Since 2003, utilizing Twin Scroll turbo systems for high-performance track racing is how Full-Race staked our global on-track reputation. The following photo shows a Full-Race Twin Scroll Turbo Manifold on the left (divided flange) and a single scroll on the right (undivided open flange).

Twin scroll eliminates mixing losses and maximizes pulse energy to the turbine wheel. This configuration addresses many of the shortcomings of traditional single scroll (constant pressure) turbo systems, separating cylinders whose exhaust gas pulses interfere with each other. Similar in concept to pairing cylinders on race headers for N/A engines, twin scroll pairs cylinders to one side of the turbine inlet so the kinetic energy from the exhaust gases is recovered more efficiently by the turbine. In the case of a four-cylinder engine, the firing sequence is 1-3-4-2. As cylinder 1 is ending its expansion stroke and opening its exhaust valves while cylinder 2 still has its exhaust valves open (while in its overlap period, where both the intake and exhaust valves are partially open at the same time). In a single scroll, or “undivided constant pressure” manifold, the exhaust gas pressure pulse from cylinder 1 is therefore going to interfere with cylinder 2’s ability to expel its exhaust gases, rather than delivering it undisturbed to the turbo’s turbine as a twin scroll system allows. The result is quicker torque delivery when the driver needs it and similar low end performance to a twin-turbo engine but with high rpm efficient compressor flow of a single turbo. Twin scroll also enable the exhaust valves to stay open longer for reduced pumping losses that improve fuel consumption by ~1 percent.

Full-Race was approached by Ford powertrain engineers and BorgWarner Director of New Technologies, with the concept of prototyping a high performance 4cylinder EcoBoost engine turbo kit. Full-Race was asked to build (2) prototype turbo systems which could be CFD analyzed then tested in Ford’s Engine lab – we jumped at the opportunity. Work began on a 2.0L Classic engine, while detailed testing in the lab took place with a new prototype 2.3L engine. One of the prototypes we built was a traditional “single scroll” tubular equal length manifold, and the other our signature “twin scroll” design. The Ford Powertrain team loved our “twin scroll prototypes”, which proved extremely successful – scoring an average gamma value of 96% on these custom 2.3L prototype development lassic” motors, compared to only 78% found on the traditional single scroll configuration with the same engine. The results were mind blowing. The following Images show the details of our testing:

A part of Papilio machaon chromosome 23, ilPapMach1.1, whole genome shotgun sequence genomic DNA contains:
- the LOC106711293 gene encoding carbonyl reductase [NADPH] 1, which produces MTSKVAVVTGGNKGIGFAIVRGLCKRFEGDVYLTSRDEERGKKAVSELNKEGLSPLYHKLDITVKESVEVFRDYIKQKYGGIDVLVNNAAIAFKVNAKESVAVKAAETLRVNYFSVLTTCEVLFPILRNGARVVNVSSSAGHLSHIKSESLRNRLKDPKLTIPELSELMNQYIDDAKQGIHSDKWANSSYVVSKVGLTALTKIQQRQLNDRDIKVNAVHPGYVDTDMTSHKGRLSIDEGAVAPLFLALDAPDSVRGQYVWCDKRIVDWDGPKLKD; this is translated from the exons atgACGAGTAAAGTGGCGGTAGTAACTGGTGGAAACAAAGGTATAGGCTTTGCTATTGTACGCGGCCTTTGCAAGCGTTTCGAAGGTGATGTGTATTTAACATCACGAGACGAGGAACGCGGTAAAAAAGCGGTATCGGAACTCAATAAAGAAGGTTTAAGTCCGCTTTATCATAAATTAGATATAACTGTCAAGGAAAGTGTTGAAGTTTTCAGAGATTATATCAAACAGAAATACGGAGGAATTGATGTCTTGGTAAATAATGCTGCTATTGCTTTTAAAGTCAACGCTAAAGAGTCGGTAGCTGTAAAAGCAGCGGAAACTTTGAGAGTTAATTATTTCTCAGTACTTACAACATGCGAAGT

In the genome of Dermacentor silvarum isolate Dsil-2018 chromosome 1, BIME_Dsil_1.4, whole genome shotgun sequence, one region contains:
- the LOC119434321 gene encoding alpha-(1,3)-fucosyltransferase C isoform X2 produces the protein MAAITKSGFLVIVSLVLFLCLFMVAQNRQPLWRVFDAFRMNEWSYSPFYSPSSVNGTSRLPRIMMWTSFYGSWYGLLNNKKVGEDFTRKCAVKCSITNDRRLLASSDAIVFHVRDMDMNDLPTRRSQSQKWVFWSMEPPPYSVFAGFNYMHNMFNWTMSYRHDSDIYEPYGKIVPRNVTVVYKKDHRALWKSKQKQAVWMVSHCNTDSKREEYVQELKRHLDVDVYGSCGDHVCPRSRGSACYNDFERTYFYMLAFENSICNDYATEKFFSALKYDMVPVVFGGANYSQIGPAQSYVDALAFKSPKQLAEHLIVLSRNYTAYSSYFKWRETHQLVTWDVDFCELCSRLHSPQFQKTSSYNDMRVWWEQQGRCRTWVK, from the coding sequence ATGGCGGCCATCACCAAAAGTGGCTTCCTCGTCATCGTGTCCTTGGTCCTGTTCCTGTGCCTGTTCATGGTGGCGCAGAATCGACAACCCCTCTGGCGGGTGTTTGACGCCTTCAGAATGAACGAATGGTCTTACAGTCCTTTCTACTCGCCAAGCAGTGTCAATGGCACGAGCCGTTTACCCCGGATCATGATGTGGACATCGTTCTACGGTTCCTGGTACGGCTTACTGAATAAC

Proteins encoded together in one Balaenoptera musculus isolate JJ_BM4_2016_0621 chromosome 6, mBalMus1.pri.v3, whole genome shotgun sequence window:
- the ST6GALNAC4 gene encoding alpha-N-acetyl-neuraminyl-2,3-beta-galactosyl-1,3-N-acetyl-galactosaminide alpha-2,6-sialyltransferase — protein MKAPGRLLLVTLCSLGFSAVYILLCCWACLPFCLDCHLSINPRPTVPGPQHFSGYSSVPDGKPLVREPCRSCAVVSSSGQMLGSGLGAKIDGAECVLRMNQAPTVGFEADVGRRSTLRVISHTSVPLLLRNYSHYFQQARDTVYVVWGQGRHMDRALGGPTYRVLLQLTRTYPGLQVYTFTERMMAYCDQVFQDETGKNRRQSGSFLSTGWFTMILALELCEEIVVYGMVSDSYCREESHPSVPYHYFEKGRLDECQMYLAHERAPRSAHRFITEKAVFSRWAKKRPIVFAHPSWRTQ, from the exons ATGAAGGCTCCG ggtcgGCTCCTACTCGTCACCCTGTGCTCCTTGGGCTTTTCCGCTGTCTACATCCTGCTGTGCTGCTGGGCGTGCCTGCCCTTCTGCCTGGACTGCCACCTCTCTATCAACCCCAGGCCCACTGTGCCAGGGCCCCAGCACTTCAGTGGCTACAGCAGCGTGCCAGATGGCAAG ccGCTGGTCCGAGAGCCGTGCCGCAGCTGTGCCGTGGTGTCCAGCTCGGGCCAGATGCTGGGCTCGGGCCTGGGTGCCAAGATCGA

First, Full-Race engineers selected a runner configuration that would fit on this engine and serve the dual-purpose of twin scroll AND single scroll testing – using the identical runner layout, changing only the merge collector and flange geometries.

FORD EPD/ CFD Prototype Analysis Photos


Full-Race Single Scroll vs Twin Scroll Turbo Configuration







Gamma (Flow Uniformity) Conclusions


SingleScroll-Gamma Single-Vs-TwinScroll-Gamma
Singlescroll Gamma = 0.85 Twinscroll Gamma = 0.96 Overlay Singlescroll (Red) vs Twinscroll

When looking at the overlay comparison, it’s easy to see that the twin scroll system maintains a much higher “Gamma” score, never dropping below 90%. However, the Single scroll configuration allows for a considerable drop in Flow uniformity, touching into the 70% range between every combustion event. This comprehensive CFD analysis was a success for all teams involved, showing a vastly superior Gamma score for the Full-Race twin scroll turbo configuration. Fast-forward to June 2011 where it was time to finally test on the prototype engine in the real world.

Ford On-Engine 2.3L Full-Race Twin Scroll Prototype Testing: Ford engineers successfully built a 2.3L prototype engine on which they could implement and fully test this twin scroll system – for real, on an engine-dyno. Using a special camshaft to drive an F150 EcoBoost GDI fuel pump, the fueling was in place for our target of 300hp/300tq with full boost by 2000rpm for a v8-like powerband.

The end result saw these targets were not only achieved, but surpassed – with 325 horsepower and 350ft-lb Torque realized under a conservative tune on pump gasoline.

Ford’s decision to integrate the 2.3L Mustang Ecoboost’s twin scroll system into a unique dual-exhaust-port cylinder head configuration design is not only ideal for OEM performance targets, but also makes for efficient and cost-effective aftermarket engine boosting options